WOLA: Advocacy for Human Rights in the Americas

AP Photo/Rebecca Blackwell

10 Jan 2017 | Commentary

Cross-Border Migration is a Humanitarian Crisis, Not a National Security Crisis

The number of undocumented migrants apprehended at the U.S.-Mexico border is near its lowest level since the early 1970s.

The total number of arrivals did increase in Fiscal Year 2016, a trend that continued in the first two months of Fiscal Year 2017. However, this growth is due to an increase in arrivals of unaccompanied children and families, primarily from Central America. For the most part, these kids and families are not trying to evade capture: they are seeking out U.S. border security authorities and asking for protection.

As Homeland Security Secretary-Designate John Kelly knows from his over three years as commander of U.S. Southern Command, many, if not most, child and family migrants from Central America are fleeing violence and persecution. In the world’s most violent sub-region, a collapse of weak and corrupt public security and justice institutions and an increase in gang violence have left hundreds of thousands of people vulnerable and targeted. “In many ways [Central American parents] are trying to save their children” from this violence, Gen. Kelly said in 2015.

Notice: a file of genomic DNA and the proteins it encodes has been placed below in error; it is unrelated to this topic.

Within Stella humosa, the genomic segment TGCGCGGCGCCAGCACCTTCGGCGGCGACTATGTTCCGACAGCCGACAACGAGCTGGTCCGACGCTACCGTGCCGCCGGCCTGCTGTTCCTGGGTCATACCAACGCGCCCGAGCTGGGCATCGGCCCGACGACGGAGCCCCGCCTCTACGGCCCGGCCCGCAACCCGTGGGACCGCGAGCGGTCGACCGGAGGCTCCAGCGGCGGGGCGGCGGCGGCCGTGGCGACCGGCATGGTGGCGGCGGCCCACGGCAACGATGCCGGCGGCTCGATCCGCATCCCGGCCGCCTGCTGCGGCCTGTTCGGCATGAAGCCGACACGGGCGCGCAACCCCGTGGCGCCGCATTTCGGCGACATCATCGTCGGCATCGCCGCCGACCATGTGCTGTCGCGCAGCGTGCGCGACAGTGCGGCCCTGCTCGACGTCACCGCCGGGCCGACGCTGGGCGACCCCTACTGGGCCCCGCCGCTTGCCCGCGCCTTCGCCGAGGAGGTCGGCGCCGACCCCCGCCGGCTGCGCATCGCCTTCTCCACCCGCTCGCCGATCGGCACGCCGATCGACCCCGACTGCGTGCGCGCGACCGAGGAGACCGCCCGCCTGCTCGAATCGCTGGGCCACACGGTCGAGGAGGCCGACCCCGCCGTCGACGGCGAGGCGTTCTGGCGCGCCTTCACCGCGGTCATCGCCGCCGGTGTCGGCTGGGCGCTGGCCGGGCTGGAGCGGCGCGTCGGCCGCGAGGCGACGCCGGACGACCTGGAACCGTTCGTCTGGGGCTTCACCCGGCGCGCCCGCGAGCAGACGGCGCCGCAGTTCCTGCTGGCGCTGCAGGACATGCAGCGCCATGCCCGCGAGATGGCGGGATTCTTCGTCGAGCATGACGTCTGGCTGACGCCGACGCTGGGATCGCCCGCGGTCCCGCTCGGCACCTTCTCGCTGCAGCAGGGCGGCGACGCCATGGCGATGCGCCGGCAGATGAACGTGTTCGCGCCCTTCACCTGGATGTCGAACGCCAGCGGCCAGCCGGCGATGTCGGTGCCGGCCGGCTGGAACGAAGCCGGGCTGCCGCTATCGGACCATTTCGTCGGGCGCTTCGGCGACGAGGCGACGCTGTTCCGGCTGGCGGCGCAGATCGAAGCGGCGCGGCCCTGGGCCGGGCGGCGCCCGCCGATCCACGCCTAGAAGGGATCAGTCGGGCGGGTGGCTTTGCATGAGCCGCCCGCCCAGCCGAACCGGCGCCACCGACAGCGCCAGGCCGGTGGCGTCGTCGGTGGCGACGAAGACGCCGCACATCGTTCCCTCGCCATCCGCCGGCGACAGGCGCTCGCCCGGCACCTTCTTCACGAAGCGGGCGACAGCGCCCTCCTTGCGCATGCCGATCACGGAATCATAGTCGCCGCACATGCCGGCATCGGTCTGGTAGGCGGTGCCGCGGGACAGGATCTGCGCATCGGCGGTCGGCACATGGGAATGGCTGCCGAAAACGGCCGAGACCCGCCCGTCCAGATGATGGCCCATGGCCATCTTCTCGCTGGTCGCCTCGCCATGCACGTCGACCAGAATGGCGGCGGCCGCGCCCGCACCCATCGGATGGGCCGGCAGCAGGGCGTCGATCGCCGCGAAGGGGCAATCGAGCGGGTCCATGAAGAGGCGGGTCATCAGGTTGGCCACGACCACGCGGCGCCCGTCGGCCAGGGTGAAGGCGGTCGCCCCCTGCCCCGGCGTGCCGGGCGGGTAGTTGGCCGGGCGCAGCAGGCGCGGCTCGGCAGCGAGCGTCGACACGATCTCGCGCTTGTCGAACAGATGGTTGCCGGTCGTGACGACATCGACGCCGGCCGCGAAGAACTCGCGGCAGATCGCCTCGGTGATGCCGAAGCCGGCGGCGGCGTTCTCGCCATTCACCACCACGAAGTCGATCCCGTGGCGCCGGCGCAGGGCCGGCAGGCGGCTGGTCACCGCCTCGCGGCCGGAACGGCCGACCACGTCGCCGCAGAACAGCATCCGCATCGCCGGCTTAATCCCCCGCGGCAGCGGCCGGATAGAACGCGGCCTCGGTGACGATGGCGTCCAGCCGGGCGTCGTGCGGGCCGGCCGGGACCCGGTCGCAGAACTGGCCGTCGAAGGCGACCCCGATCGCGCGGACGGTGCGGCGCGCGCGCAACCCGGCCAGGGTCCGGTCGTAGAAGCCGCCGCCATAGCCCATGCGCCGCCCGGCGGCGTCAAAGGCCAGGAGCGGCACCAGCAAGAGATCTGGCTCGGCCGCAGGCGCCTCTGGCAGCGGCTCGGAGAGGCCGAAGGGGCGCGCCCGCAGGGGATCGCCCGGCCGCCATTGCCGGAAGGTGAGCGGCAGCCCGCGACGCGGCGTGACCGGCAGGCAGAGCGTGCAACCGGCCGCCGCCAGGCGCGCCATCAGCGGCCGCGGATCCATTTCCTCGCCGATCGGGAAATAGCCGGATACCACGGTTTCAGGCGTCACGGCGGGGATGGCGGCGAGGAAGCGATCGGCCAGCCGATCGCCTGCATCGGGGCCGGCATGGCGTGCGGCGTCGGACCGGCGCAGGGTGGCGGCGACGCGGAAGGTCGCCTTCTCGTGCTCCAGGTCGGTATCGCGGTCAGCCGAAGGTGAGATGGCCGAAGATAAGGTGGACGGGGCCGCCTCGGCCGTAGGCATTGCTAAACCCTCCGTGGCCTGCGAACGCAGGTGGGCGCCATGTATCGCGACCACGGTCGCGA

The recent rise in migration to the United States from its decades-old low is a humanitarian crisis, not a threat to U.S. national security. We should be focusing on due process guarantees and how to process protection claims more efficiently.

Is Border Fencing the Best Use of Funds?

According to a recent Customs and Border Protection estimate, it would cost over US$11 billion to build 413 more miles of “pedestrian fencing” along the U.S.-Mexico border, although other estimates put the cost much higher. Doing so would fence off 763 of the border’s 1,970 miles. It is unclear why US$11 billion would be better spent on a wall, at a time when undocumented migration is at an over 40-year low, instead of more urgent priorities like:

  • Improving personnel and infrastructure at U.S.-Mexico border crossings, where identified needs total US$5 billion and where the majority of illegal drugs enter the country.
  • Providing more assistance to help Central America address root causes of violence and insecurity. In 2015, Congress pared back to US$750 million a proposed US$1 billion aid package for 2016.
  • Hiring dozens more judges to consider child and migrant asylum claims, in order to clear the current years-long backlog of cases.